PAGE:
6. Millbury to Worcester (4+ miles)
  7. Worcester (2.61 miles)

Construction was delayed due to a lack of state funds, a shortfall attributed to the over-budget "Big Dig" highway tunnel project in Boston.[6] In 2005, as part of the Massachusetts Turnpike-Route 146 interchange project, the first 2.5-mile (4.0 km) segment, from Worcester to Millbury, was opened to the public.

In 2010, an agreement was reached between MassDOT and DCR for DCR to take over the management of the design and environmental permitting of Sections 1 through 5 of the Greenway, including preparation of the Environmental Impact Report (EIR). Section 6 was previously constructed by MassDOT, and Section 7 will be designed by the City of Worcester, and constructed by MassDOT.

In 2013, five bridges in Blackstone that run concurrently with the Southern New England Trunkline Trail (SNETT) were repaired and repainted. These are the two Factory Pond Bridges, the northern Canal Street Bridge, a Blackstone River Bridge, and the St. Paul Street Bridge. By September 2014, these bridges received new ipe wood decks and safety railings. In 2014, new bridges were also constructed over Kane Court and Main Street, and a tunnel was built under Church Street, all in the town of Blackstone. The entire 3.7-mile path was finally completed in December 2016.[7]

All of the trail between the missing Blackstone River and Rte. 122 bridge in Blackstone and Rte. 146A in Uxbridge is part of both the SNETT and the Blackstone River Greenway.

CrossingsEdit

State County Town Crossing Notes
Massachusetts Worcester Worcester McKeon Road Current Masschusettes terminus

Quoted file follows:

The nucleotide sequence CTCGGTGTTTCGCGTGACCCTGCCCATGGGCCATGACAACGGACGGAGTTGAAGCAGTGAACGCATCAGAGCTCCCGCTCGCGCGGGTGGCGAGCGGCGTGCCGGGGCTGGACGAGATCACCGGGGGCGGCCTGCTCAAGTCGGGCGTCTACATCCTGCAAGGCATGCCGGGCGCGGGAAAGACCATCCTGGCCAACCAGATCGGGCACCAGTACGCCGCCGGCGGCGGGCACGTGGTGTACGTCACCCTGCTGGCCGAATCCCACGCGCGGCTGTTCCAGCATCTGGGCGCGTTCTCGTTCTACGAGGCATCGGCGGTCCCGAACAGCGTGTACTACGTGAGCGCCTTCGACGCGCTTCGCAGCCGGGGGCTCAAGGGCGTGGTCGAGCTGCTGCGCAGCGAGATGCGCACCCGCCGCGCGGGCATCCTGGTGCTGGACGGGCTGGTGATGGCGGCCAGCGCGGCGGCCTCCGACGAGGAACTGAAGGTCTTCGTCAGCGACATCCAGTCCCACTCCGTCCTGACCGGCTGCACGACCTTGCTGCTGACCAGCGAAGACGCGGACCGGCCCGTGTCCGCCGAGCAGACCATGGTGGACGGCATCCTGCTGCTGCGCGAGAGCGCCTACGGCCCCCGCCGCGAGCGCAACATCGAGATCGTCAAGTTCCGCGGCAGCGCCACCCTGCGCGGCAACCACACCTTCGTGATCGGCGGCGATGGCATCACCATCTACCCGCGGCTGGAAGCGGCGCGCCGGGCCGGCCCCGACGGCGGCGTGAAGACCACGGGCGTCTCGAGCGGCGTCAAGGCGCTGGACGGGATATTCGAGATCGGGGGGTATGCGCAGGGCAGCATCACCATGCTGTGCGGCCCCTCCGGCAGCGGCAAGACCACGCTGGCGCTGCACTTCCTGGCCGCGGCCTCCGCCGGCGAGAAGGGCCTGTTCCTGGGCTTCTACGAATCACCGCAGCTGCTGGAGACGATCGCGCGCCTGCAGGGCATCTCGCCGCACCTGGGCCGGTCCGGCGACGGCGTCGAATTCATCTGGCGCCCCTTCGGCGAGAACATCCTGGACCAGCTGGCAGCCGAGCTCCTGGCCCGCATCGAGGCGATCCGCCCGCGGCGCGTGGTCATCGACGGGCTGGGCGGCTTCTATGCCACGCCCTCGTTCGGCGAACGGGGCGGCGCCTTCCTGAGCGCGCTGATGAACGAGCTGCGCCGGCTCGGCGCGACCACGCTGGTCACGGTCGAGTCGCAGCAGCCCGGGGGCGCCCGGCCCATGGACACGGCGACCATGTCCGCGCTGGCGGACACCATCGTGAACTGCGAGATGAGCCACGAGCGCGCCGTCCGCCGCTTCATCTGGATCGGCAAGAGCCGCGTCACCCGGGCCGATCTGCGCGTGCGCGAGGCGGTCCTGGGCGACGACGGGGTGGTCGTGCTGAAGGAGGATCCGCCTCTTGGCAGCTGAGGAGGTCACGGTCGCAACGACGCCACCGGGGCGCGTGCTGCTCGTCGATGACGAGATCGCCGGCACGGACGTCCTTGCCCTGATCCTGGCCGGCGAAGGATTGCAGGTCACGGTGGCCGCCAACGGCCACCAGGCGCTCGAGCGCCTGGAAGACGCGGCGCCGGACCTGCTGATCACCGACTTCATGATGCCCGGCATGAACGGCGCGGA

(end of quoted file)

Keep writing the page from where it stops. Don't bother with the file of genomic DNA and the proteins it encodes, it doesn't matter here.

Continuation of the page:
Blackstone River Road Underpass
   Route 146 / Route 122A Freeway underpass (twice in a row)
Millbury   US 20 Underpass
  Route 146 exit 10 ramps Underpass
  I‑90 (Massachusetts Turnpike) Underpass
  Route 122A Underpass/overlap
  Route 146 Overpass
  Route 146 exit 9 ramp
  Route 122A Path terminus
Break in Trail
Uxbridge Adams Street Path terminus
Millville Central Street
Blackstone River River crossing
Blackstone   Route 122 Underpass
Blackstone River River crossing (Twice in a row)
Church Street Underpass
  Route 122 Overpass
Canal Street Overpass
Blackstone River River crossing
St Paul Street Overpass, Current Massachusetts Terminus
Break in trail
Rhode Island Providence Woonsocket Rec Drive Current Rhode Island terminus

(twice in a row)

Private Drive
Lincoln   Route 99 Freeway underpass
Main Street Underpass
School Street
LincolnCumberland Blackstone River River crossing
Cumberland Providence and Worcester Railroad Railroad crossing
  I-295 Freeway underpass
  Route 116 Underpass
Front Street
LincolnCumberland Blackstone River River crossing
Lincoln Martin Street Underpass
LincolnCumberland Blackstone River River crossing
Cumberland   Route 122 Overlap
LincolnCumberland Blackstone River River crossing
Lincoln   Route 123 overlap
LincolnCumberland Blackstone River River crossing
Cumberland Jones Street Path terminus
Break in Trail
Providence Pitman Street Path terminus
Gano Street Rhode Island terminus

See alsoEdit

ReferencesEdit

  1. ^ "DEM announces construction of Blackstone River bike path to begin in fall" (Press release). Rhode Island Department of Environmental Management. July 2, 1997. Retrieved September 24, 2012.
  2. ^ "DEM, DOT, Governor Almond to cut ribbon on new segment of the Blackstone Valley Bikeway" (Press release). Rhode Island Department of Environmental Management. June 6, 2002. Retrieved September 24, 2012.
  3. ^ "Berkeley and Martin St. Bridges". Gordon R. Archibald, Inc. Retrieved November 9, 2015.
  4. ^ Olivo, Russ (July 17, 2013). "Markings guide cyclists through city streets". Woonsocket Call. Retrieved November 9, 2015.
  5. ^ "State of Rhode Island: Division of Purchases:". www.purchasing.ri.gov.
  6. ^ Tolman, Lynne (May 16, 1999). "Wheels turning slowly for Blackstone River Bikeway". Telegram & Gazette. Retrieved September 24, 2012.
  7. ^ Seoane, Sandy (11 January 2017). "New section of greenway open, ready for winter recreation". The Valley Breeze. Breeze Publications. Retrieved 7 August 2017.

External linksEdit

Coordinates: 42°01′37″N 71°36′16″W / 42.026904°N 71.604326°W / 42.026904; -71.604326